Cord clamping, blood banking…

small_4424101920A week or two ago, a friend asked me what my current understanding of the value of cord blood banking was and whether there was a resource I would recommend to women who were wanting to read more about the pros and cons of this.  As is often the case in commercial ventures, the marketing materials produced by those charging for such services tend to over-emphasise the selling points, sometimes spinning data in a rather emotive fashion.  It is then perhaps inevitable that many of us who work with women and babies do not view those supposed advantages in quite the same way and are instead more likely to seek to redress the balance and stress the disadvantages, especially where (as in this case) they are direct and potentially invasive as far as interrupting normal physiology is concerned.  Having shared my thoughts with my friend, I thought it might be useful to share a few resources more widely…

One of my go-to resources on the topic of cord blood banking is Sarah Buckley‘s (2009) book, Gentle birth, gentle mothering.  Sarah finds that there is little chance that this kind of ‘biological insurance’ will ever be used by the parents who pay for this service.  This was also the position taken in the RCOG’s information for parents leaflet.

birthing your placentaAlthough they are now a few years old and the second relates to previous editions of books and guidelines mentioned in this post, I considered this and other cord-related issues in a couple of Practising Midwife articles; To feel, or not to feel? in 2003 and Cord blood banking: who benefits? in 2007.  Nadine Edwards and I also wrote about related topics in the AIMS booklet that we co-authored, Birthing Your Placenta.

All of the above resources that take a position agree that it is difficult to recommend private cord blood banking for many reasons.  Unless there is already a known medical need for cord blood (i.e. in a close family member), the chances of it ever being used are remote.   It is also an expensive process which carries no guarantees; the success of collection is dependent on a number of factors outside of anyone’s control, contamination is hard to eradicate and current storage methods and facilities may not ensure prolonged viability.  Sarah, Nadine and myself go somewhat further than the RCOG in stressing the way in which the process of cord blood banking, whether for private or public ends, can interfere with normal physiology and deprive the baby of its own blood.  It is hard to justify taking away something that the newborn baby can definitely use now just in case the baby or someone else might be able to use it later.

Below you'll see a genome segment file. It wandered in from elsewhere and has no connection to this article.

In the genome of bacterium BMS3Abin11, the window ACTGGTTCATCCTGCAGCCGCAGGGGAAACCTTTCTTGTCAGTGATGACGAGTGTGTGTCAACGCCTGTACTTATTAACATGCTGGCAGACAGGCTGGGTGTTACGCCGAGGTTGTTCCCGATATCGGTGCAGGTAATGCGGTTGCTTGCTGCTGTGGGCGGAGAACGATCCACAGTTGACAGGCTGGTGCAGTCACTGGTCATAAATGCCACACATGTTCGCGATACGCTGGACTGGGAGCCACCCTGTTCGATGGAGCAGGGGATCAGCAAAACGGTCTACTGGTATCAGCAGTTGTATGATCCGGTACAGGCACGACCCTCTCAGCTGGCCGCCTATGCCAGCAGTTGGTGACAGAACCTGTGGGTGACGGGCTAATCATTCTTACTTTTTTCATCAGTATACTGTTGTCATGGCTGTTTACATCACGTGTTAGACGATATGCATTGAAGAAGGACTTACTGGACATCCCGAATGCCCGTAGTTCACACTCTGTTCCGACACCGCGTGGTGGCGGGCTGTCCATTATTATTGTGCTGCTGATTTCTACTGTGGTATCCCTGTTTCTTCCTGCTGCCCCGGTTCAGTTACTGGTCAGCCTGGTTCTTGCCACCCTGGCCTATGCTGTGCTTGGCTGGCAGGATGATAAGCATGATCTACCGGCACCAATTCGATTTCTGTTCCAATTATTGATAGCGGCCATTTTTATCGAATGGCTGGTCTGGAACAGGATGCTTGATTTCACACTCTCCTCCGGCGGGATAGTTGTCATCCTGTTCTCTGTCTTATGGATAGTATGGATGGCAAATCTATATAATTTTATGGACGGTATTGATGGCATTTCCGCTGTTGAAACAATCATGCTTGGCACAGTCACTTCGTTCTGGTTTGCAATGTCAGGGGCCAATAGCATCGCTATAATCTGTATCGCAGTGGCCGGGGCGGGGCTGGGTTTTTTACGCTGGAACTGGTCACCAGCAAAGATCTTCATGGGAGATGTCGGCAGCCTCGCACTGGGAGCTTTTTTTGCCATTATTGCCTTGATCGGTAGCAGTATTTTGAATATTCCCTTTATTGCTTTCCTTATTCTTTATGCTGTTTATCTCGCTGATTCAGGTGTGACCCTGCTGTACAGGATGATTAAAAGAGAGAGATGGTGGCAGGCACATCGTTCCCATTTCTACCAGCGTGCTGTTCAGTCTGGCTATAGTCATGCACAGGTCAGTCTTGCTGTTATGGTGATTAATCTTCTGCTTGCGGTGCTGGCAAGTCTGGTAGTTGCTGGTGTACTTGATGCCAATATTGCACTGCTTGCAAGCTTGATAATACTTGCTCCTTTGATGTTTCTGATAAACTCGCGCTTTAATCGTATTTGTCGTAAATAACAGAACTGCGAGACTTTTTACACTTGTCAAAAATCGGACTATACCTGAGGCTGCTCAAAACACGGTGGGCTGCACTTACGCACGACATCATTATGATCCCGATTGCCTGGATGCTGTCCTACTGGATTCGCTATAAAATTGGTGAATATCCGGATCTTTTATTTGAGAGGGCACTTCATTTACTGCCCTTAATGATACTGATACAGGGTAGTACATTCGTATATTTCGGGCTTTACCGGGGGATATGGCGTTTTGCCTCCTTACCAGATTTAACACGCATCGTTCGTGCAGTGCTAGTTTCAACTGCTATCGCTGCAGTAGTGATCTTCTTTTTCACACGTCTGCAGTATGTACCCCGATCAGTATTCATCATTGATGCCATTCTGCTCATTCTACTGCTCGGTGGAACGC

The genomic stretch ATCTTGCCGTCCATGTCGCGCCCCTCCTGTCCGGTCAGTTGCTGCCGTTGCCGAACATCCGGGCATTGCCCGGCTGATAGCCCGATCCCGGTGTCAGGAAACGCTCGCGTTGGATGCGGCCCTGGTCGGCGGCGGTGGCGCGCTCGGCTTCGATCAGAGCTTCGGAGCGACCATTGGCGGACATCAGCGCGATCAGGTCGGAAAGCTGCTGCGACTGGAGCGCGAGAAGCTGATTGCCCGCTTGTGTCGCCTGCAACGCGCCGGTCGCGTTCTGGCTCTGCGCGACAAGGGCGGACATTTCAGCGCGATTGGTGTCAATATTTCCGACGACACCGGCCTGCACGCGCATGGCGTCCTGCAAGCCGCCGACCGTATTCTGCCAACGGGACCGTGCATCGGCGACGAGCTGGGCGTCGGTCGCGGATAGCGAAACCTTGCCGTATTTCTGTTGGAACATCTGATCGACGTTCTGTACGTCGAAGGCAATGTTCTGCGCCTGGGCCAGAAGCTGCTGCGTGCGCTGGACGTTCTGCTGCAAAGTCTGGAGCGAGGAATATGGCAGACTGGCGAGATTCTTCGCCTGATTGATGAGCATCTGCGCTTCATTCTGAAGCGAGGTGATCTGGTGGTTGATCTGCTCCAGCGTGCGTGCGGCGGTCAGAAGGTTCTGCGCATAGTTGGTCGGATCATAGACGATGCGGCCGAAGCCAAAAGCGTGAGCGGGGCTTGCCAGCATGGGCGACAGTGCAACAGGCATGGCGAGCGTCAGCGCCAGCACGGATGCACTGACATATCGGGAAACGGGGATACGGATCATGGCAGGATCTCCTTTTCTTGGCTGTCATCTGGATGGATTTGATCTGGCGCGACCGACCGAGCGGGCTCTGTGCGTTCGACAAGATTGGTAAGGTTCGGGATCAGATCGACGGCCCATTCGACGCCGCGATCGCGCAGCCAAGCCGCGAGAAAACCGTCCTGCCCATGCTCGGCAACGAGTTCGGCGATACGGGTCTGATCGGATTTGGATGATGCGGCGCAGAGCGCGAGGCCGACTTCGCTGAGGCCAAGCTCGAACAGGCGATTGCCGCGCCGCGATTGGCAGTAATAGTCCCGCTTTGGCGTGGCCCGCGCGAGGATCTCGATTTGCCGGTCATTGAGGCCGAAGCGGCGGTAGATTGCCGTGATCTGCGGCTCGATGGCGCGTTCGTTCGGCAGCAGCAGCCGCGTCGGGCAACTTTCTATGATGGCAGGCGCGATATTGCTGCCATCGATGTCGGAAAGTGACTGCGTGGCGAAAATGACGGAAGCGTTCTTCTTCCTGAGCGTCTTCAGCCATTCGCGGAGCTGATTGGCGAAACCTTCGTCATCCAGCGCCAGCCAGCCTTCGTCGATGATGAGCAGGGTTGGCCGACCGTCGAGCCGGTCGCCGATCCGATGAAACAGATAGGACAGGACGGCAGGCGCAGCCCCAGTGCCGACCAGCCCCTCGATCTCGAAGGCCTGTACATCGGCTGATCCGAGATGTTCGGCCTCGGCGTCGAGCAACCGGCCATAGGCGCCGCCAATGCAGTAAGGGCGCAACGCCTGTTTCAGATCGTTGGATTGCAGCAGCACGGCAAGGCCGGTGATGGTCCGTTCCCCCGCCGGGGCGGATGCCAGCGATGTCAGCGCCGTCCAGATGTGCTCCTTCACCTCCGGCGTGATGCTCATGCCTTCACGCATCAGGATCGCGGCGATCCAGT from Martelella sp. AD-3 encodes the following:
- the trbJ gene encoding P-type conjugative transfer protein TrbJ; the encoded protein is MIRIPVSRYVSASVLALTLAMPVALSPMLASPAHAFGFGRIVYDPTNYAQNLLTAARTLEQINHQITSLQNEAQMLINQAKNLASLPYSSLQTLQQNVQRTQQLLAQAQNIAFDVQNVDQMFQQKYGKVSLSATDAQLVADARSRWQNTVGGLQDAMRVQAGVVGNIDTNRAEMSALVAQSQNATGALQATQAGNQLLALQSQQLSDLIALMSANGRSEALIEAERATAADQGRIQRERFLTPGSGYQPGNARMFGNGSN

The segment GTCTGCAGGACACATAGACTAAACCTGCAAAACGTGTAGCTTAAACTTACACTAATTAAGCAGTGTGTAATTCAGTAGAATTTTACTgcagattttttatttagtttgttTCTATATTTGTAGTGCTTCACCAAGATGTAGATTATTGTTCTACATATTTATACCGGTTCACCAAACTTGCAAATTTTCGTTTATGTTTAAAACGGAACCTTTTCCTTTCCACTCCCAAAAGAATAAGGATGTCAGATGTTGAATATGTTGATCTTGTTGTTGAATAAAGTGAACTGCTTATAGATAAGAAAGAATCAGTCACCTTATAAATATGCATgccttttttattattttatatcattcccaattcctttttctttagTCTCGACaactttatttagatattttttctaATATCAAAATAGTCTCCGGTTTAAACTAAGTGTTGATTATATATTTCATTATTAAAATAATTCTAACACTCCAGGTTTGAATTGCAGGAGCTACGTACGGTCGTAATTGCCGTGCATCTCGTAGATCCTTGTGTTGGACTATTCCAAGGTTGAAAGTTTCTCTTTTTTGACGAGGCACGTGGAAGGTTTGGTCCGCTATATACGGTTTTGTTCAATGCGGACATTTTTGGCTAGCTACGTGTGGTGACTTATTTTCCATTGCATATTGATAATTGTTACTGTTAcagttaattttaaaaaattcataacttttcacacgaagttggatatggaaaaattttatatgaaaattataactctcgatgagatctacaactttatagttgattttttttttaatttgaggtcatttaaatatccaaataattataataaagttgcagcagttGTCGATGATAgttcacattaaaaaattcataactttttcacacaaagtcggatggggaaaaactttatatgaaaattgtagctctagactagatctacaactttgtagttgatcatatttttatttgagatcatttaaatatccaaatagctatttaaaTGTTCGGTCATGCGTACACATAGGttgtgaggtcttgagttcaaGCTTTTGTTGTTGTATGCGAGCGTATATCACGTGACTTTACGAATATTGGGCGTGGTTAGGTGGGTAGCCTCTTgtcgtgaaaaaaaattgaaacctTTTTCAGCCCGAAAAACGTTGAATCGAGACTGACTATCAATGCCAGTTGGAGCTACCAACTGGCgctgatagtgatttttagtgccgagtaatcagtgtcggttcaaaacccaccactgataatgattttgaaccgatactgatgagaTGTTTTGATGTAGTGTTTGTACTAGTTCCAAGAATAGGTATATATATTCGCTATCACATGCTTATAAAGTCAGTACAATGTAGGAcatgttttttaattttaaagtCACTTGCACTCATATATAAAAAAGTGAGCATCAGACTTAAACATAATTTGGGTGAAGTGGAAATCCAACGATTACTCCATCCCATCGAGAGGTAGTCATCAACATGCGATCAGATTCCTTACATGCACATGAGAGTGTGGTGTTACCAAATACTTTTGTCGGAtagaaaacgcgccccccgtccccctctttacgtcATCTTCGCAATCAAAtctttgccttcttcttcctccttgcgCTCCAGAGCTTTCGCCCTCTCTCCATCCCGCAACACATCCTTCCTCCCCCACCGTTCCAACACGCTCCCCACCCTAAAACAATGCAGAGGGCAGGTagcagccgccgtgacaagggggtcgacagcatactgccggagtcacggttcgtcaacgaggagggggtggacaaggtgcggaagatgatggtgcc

This leads me nicely into sharing a related resource that I spotted earlier this week; the Cochrane Collaboration have released a Cochrane Journal Club (CJC) page looking at their review of the effect of timing of umbilical cord clamping of term infants on maternal and neonatal outcomes (McDonald et al 2012).  The CJC is a regular feature (although, as Cochrane covers a wide variety of health-related topics, pregnancy and childbirth-related topics only feature now and again) and the launch page for the journal club that asks ‘Is delayed cord clamping likely to be beneficial?’ offers a link to the review itself as well as relevant presentations, discussion questions and a facility to ask questions of the authors.  This could be a useful starting point for discussion of this topic in areas which haven’t yet moved to a policy of late cord clamping…

heart i-cord photo credit: Salihan via photopin cc

3 comments for “Cord clamping, blood banking…

  1. November 29, 2014 at 5:26 pm

    As a midwife and mother, I fully understand the reasons why women may chose a physiological third stage – indeed when I birthed my last baby in 1999, I insisted on it and enjoyed the experience. However there will also be those who, for whatever reason, wish to investigate the possibility of cord blood banking and so I felt it was my responsibility to research this complicated subject in more detail. The resulting overview of cord blood banking was published in 2008 and it might help you to better understand all aspects of this topic. In it I say:
    “The field of UCB donation is relatively new and it raises emotive ethical, medical, scientific and social issues. For practising midwives, their prime consideration must always be to provide optimal care for the mother and her baby. The Midwives Rules (NMC 2004) states: “Except in an emergency, a practising midwife shall not provide any care or undertake any treatment which she has not been trained to give”.
    The collection of UCB during or after the third stage of labour could be complicated by a series of factors including: multiple birth, prematurity, the cord around the neck, risk of post partum haemorrhage or emergency caesarean section. Furthermore, it has the potential to disrupt the initial period of bonding when skin-to-skin contact and early breastfeeding should be allowed to progress unhindered.”
    You can read the full article here:http://www.sharontrotter.org.uk/midirs2008.htm

  2. Susan Carroll
    July 15, 2016 at 5:00 am

    I wish I had known this before the births of my 6 babies. But my daughters can still benefit. Thank you… With horse births attended by vets, sometimes the foal gets “the staggers”, a condition where the foal is slow to stand, and wanders around not able to find his mama’s teat for a prolonged period. Turns out this does not happen without a vet there. Why? Because the vet clamps the cord immediately. Normally the cord is only broken by the movement of the mother and foal after a period of time. Foals with staggers have low oxygen and iron levels because they did not get enough blood from the placenta and cord. This has been found in the last decade.

Leave a Reply